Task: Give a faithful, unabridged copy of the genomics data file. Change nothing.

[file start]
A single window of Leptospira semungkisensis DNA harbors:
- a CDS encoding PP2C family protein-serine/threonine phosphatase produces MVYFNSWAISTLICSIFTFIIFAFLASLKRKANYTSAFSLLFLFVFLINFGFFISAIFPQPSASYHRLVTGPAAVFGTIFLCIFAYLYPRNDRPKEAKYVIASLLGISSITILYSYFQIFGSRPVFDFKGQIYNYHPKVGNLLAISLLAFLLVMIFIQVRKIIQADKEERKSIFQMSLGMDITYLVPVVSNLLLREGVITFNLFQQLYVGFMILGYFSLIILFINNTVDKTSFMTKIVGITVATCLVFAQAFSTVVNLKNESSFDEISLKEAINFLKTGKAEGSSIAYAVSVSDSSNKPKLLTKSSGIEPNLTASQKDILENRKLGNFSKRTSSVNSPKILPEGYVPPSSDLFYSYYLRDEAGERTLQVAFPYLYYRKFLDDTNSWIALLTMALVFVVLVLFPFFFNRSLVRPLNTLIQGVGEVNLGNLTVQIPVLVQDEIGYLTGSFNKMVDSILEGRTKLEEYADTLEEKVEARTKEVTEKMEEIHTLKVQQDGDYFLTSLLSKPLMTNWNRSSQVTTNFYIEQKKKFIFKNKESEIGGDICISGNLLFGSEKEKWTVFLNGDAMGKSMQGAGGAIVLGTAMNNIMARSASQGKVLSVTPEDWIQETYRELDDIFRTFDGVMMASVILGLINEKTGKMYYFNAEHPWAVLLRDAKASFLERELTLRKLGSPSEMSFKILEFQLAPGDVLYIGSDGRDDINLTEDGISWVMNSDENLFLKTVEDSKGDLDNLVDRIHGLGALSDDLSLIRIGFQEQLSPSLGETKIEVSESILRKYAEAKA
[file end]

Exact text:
A single window of Leptospira semungkisensis DNA harbors:
- a CDS encoding PP2C family protein-serine/threonine phosphatase produces MVYFNSWAISTLICSIFTFIIFAFLASLKRKANYTSAFSLLFLFVFLINFGFFISAIFPQPSASYHRLVTGPAAVFGTIFLCIFAYLYPRNDRPKEAKYVIASLLGISSITILYSYFQIFGSRPVFDFKGQIYNYHPKVGNLLAISLLAFLLVMIFIQVRKIIQADKEERKSIFQMSLGMDITYLVPVVSNLLLREGVITFNLFQQLYVGFMILGYFSLIILFINNTVDKTSFMTKIVGITVATCLVFAQAFSTVVNLKNESSFDEISLKEAINFLKTGKAEGSSIAYAVSVSDSSNKPKLLTKSSGIEPNLTASQKDILENRKLGNFSKRTSSVNSPKILPEGYVPPSSDLFYSYYLRDEAGERTLQVAFPYLYYRKFLDDTNSWIALLTMALVFVVLVLFPFFFNRSLVRPLNTLIQGVGEVNLGNLTVQIPVLVQDEIGYLTGSFNKMVDSILEGRTKLEEYADTLEEKVEARTKEVTEKMEEIHTLKVQQDGDYFLTSLLSKPLMTNWNRSSQVTTNFYIEQKKKFIFKNKESEIGGDICISGNLLFGSEKEKWTVFLNGDAMGKSMQGAGGAIVLGTAMNNIMARSASQGKVLSVTPEDWIQETYRELDDIFRTFDGVMMASVILGLINEKTGKMYYFNAEHPWAVLLRDAKASFLERELTLRKLGSPSEMSFKILEFQLAPGDVLYIGSDGRDDINLTEDGISWVMNSDENLFLKTVEDSKGDLDNLVDRIHGLGALSDDLSLIRIGFQEQLSPSLGETKIEVSESILRKYAEAKA